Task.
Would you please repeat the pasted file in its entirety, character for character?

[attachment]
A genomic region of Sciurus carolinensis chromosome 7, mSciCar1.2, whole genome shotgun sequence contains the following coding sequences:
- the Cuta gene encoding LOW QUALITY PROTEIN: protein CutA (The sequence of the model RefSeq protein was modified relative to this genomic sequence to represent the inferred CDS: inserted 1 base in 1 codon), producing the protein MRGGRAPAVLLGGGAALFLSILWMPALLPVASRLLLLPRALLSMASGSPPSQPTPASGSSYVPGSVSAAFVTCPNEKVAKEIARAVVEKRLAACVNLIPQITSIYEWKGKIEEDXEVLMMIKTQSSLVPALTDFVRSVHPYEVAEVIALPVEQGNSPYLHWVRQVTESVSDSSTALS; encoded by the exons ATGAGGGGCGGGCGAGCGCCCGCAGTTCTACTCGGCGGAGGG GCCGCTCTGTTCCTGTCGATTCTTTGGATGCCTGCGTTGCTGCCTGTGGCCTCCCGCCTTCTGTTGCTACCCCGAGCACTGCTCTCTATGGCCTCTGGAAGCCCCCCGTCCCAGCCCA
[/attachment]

A genomic region of Sciurus carolinensis chromosome 7, mSciCar1.2, whole genome shotgun sequence contains the following coding sequences:
- the Cuta gene encoding LOW QUALITY PROTEIN: protein CutA (The sequence of the model RefSeq protein was modified relative to this genomic sequence to represent the inferred CDS: inserted 1 base in 1 codon), producing the protein MRGGRAPAVLLGGGAALFLSILWMPALLPVASRLLLLPRALLSMASGSPPSQPTPASGSSYVPGSVSAAFVTCPNEKVAKEIARAVVEKRLAACVNLIPQITSIYEWKGKIEEDXEVLMMIKTQSSLVPALTDFVRSVHPYEVAEVIALPVEQGNSPYLHWVRQVTESVSDSSTALS; encoded by the exons ATGAGGGGCGGGCGAGCGCCCGCAGTTCTACTCGGCGGAGGG GCCGCTCTGTTCCTGTCGATTCTTTGGATGCCTGCGTTGCTGCCTGTGGCCTCCCGCCTTCTGTTGCTACCCCGAGCACTGCTCTCTATGGCCTCTGGAAGCCCCCCGTCCCAGCCCA